Love is The Promise’s stock in trade. Set during the last days of the Ottoman Empire, this historical romance features epic, emotional stories — captured in 72 days across 20 locations throughout Spain, Malta, Portugal and New York — all set against the backdrop of the Armenian genocide. “Along with this heavy topic, we’ve created a very moving and emotional love quadrangle that carries us through the film,” says Terry George (Hotel Rwanda), the film’s director and co-writer. “We set out to create something that would appeal to a broader audience. This is a big, old-fashioned love story that takes place during a very dark period in history.”
Not only does the film deal frankly with the mass killings of 1.5 million Armenians by the Ottoman Empire between 1915 and 1922, it is also one of the most expensive independently financed films ever made — nearly $100 million. Bringing the story to the masses was a mission for Kirk Kerkorian, an Armenian businessman who once owned Metro-Goldwyn Mayer (MGM). He died in 2015 as the film was going into production. “One thing I would like to mention is that the proceeds of our film are all being donated to non-profit organizations,” says Eric Esrailian, one of the film’s producers. “That’s an unprecedented occurrence in a film of this scale, and it’s all thanks to the generosity of Kirk Kerkorian, who wanted us to not only tell the story but to give back to the world. Besides, just loving the story Terry had written, everyone involved with the film felt a connection to the bigger, altruistic mission.”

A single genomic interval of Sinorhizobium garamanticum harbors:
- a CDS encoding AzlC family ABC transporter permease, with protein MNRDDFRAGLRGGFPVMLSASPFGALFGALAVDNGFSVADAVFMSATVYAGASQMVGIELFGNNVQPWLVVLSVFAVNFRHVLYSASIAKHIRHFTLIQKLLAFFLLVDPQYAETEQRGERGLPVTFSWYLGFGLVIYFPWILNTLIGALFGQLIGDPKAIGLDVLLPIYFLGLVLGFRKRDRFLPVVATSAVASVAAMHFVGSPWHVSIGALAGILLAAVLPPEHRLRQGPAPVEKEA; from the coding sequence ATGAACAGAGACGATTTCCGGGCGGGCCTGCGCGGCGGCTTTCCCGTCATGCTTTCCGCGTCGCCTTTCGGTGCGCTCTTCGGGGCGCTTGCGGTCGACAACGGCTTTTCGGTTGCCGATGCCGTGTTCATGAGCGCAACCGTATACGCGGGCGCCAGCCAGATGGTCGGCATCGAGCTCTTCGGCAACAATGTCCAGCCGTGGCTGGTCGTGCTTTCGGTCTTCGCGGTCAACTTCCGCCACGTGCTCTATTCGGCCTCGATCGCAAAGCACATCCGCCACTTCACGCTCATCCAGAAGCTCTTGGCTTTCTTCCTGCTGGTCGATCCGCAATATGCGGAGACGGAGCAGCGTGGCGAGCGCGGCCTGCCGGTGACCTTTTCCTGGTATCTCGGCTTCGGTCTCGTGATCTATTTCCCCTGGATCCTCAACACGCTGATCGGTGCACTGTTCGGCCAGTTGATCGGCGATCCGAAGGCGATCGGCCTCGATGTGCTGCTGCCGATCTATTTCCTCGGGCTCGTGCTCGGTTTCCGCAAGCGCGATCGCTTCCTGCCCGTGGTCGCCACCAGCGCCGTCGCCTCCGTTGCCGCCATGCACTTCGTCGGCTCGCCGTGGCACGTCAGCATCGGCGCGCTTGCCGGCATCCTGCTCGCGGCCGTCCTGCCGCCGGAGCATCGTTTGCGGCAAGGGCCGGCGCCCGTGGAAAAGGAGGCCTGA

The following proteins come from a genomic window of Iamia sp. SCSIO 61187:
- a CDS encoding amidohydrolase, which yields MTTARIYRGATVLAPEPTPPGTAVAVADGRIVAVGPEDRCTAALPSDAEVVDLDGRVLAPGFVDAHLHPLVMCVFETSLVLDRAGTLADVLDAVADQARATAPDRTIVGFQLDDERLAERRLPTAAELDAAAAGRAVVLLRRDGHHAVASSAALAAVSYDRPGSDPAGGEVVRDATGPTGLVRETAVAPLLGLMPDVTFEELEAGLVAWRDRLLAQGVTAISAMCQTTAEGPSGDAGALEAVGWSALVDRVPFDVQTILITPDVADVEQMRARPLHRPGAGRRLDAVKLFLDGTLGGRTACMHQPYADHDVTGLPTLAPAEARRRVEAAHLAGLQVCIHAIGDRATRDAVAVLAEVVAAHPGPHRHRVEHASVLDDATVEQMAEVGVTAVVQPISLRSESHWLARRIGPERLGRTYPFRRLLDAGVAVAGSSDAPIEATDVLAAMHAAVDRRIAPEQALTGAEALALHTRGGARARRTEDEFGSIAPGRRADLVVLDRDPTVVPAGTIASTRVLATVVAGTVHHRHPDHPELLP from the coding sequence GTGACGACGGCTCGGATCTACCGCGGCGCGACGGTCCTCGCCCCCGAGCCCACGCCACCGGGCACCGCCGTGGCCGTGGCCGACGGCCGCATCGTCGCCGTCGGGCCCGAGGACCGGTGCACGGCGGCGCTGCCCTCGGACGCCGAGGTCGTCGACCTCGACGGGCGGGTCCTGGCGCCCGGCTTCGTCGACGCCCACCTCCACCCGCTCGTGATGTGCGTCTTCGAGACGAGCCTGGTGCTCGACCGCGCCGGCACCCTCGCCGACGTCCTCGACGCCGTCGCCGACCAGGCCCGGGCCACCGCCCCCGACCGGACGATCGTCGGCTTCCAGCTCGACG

In Team ONYX’s dorm room, Xandir was messing around with his hair, trying to make it look good with his suit. Tonight was the night of the dance, and he was nervous. And excited. He had happily agreed to go with Iduma, and was eager to have fun. But first, he just needed his hair to look right. “Come on… I don’t know what looks best with this outfit.”
“You look fine,” Odelia said as she came over to stand in front of him, holding her dress to her chest. “You used to wear a suit every night to formal dinners back home. You know how to carry yourself. Now zip me.” When she boy grabbed her zipper, she leaned forward and started applying red lipstick to her pouted lips and fixing her own hair. “Everything will be fine. You actually have a real date.”